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Victor Gilbert on developing his character across multiple episodes in "Hell on Wheels"

Acting presents a stage unlike any other to branch out and test your own, individual limits through the personalities and traits of the characters you play. With that comes advantages that most other professions don’t offer. Actors get to travel, they get to meet new people, and they get to explore their craft amongst other great artists for each new project that they embark upon. Above all else, actors get to tell stories. They get to bring fictitious worlds to life and they get to bring their audiences along a variety of different journeys that they wouldn’t otherwise take. Just as film and television fans enjoy immersing themselves into their favorite shows and movies, actors and actresses enjoy devoting themselves to their scripts and plot lines in order to spread these stories around the world. It is an addicting field to work in and an extremely rewarding profession. For most actors, it is a dream come true and for actors like Victor Gilbert, it is only just beginning.

At just 10 years old, Gilbert is slowly showing the entertainment industry what he is capable of. He has lent his talents to a number of interesting roles. For instance, in 2016, Gilbert landed a role in The Kiss, a heart-wrenching film about a young boy exploring his sexuality in the 1950’s, much to the dismay of those around him. For this film, Gilbert played the young male lead and is perhaps the reason that the film is gaining such widespread praise and recognition at film festivals around the world. In another of his more prominent roles, Gilbert played Eric in The Walking Man. The Walking Man depicts the journey of a man who is compelled to leave his job and become a homeless wanderer. Throughout the film, his friends and acquaintances share their opinions about his life change and the audience is left to ponder the man’s true intentions. Eric is one of the principal children who speaks to the camera about the main character’s life choices and it required Gilbert to master several intricate lines, as well as to remain very serious on screen. Not only did he learn the entire script by heart, he executed his character’s scene in one take. This ability is almost unheard of, not only for child actors, but for professionals of all ages. For Gilbert; however, this was just another day in the life of doing what he loves.

In 2015, when Gilbert was only seven years old, he auditioned for AMC and Netflix’s hit show, Hell on Wheels, which portrays the life of Cullen Bohannon, a former soldier and slaveholder who follows the track of a band of Union soldiers who killed his wife. Bohannon’s quest for vengeance brings him into the middle of one of the biggest projects in history, the building of the transcontinental railway. After the war years in the 1860’s, this undertaking connected the prospering east with the Wild West. Gilbert was thrilled when he won the part and even though he was only seven years old, he managed to grasp the magnitude of landing a role on such a well-known series. Gilbert went on to play a young, orphaned boy who is taken in by the character Jeff Strobridge. This was the first time in his career that Gilbert would play a recurring character and he was excited about the ability to be able to develop his character over several different episodes. It was very important for Gilbert to develop his character in such a way that helped highlight the giving, kind nature of Strobridge. The intention of building children into Strobridge’s storyline was to show different sides of his character that hadn’t already become apparent. Gilbert’s character was integral to Strobridge’s plot line and he thoroughly enjoyed the responsibility that came with it.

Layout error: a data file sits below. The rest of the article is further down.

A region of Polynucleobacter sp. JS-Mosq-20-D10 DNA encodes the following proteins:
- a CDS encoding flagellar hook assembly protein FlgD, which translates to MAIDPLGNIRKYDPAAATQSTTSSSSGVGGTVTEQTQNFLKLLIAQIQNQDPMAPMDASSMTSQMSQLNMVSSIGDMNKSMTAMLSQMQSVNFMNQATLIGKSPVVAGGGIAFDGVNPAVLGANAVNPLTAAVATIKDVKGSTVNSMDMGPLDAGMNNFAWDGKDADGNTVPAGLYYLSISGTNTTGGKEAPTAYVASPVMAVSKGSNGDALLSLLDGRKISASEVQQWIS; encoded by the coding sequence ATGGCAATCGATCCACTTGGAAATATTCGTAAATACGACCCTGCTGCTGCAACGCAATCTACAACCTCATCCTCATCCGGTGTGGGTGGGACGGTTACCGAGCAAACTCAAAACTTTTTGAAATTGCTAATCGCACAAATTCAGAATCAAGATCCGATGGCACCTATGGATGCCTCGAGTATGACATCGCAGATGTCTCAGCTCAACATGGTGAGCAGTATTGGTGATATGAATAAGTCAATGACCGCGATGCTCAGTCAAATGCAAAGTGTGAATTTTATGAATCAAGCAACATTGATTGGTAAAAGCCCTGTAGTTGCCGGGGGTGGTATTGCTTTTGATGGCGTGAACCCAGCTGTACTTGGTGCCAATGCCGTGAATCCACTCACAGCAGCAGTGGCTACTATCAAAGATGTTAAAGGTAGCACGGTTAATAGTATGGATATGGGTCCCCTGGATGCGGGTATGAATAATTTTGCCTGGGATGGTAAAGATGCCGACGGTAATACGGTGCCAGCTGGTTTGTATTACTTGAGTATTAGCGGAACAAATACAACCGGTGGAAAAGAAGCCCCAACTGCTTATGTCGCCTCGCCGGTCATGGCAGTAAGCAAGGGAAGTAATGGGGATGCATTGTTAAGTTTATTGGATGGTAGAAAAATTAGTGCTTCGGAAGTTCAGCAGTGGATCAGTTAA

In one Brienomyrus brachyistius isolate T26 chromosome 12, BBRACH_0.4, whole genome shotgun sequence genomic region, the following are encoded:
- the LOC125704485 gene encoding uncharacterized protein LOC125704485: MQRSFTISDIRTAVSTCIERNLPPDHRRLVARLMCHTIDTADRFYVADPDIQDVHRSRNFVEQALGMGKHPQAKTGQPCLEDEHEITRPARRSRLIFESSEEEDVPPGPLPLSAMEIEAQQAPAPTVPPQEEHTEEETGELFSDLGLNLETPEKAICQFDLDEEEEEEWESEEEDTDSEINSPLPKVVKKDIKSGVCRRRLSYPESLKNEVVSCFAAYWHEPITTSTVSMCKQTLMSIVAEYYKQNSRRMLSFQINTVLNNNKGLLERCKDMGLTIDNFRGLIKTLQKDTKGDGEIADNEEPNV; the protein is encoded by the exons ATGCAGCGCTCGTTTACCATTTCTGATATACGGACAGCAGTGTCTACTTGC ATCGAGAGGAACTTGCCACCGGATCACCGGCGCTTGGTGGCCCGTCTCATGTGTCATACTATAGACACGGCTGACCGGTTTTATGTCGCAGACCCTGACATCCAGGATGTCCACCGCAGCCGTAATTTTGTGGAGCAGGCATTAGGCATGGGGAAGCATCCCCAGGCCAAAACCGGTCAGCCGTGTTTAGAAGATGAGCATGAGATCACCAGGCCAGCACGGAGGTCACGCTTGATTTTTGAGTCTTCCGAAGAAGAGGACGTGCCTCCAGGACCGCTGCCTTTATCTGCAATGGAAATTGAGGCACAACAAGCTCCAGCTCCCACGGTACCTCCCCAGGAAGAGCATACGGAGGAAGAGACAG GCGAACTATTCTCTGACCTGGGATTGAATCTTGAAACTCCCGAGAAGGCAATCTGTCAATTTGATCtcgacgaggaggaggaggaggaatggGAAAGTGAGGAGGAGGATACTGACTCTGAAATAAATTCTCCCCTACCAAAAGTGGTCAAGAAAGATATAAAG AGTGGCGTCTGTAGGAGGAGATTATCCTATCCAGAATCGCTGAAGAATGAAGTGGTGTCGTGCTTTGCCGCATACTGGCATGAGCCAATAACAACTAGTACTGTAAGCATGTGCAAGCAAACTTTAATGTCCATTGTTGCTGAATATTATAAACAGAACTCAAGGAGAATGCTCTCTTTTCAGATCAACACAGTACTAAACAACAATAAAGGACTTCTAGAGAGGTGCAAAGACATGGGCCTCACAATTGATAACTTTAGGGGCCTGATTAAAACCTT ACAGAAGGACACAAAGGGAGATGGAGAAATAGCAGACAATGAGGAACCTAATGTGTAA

“Jeff needed children to show his kindness. He is a very important leader in the show, and so were his children. We were helping define his character and show his sweeter side. It was so much fun working with him and helping develop his character,” recalled Gilbert.

One of the most enjoyable aspects of acting in Hell on Wheels was getting to explore the world of the Wild West through the show’s intricate sets and costumes. All of the buildings were made to create an atmosphere that would resemble this interesting period in history, and Gilbert loved getting to see what it would have been like to live as a child in the 1800’s. When he played on set, he played with sticks and stones. There were no modern toys to be seen on screen and so he had to figure out how a child his age would have had fun back then. He loved getting into character and interacting with the other actors on set and was fascinated by the cowboy costumes, fake guns, and more. In addition, his on-screen father, played by Reg Rogers, made a point of interacting organically with all of the kids on set so that their on-screen relationship would appear more authentic. This role helped to solidify Gilbert’s interest in pursuing a career as an actor and he loved every minute of it.

The series producer, Chad Oakes, was pleased to know that they had made the right decision hiring Gilbert for the job. He knows that oftentimes, hiring child actors involves an element of risk. It is difficult to know how a child will respond to direction on set and how they will portray their character on camera. As soon as he saw Gilbert in action, he was sold.

“Victor had a few major scenes with the lead character, played by Anson Mount, and a few scenes alone with Reg Rogers. His smile is very contagious and he makes friends easily on set. Beyond that, he isn’t shy on set and was able to communicate easily with anyone about what he needed which made him easy for the cast and crew to work with him on set. He is a patient little man and he will do amazing things,” said Oakes.

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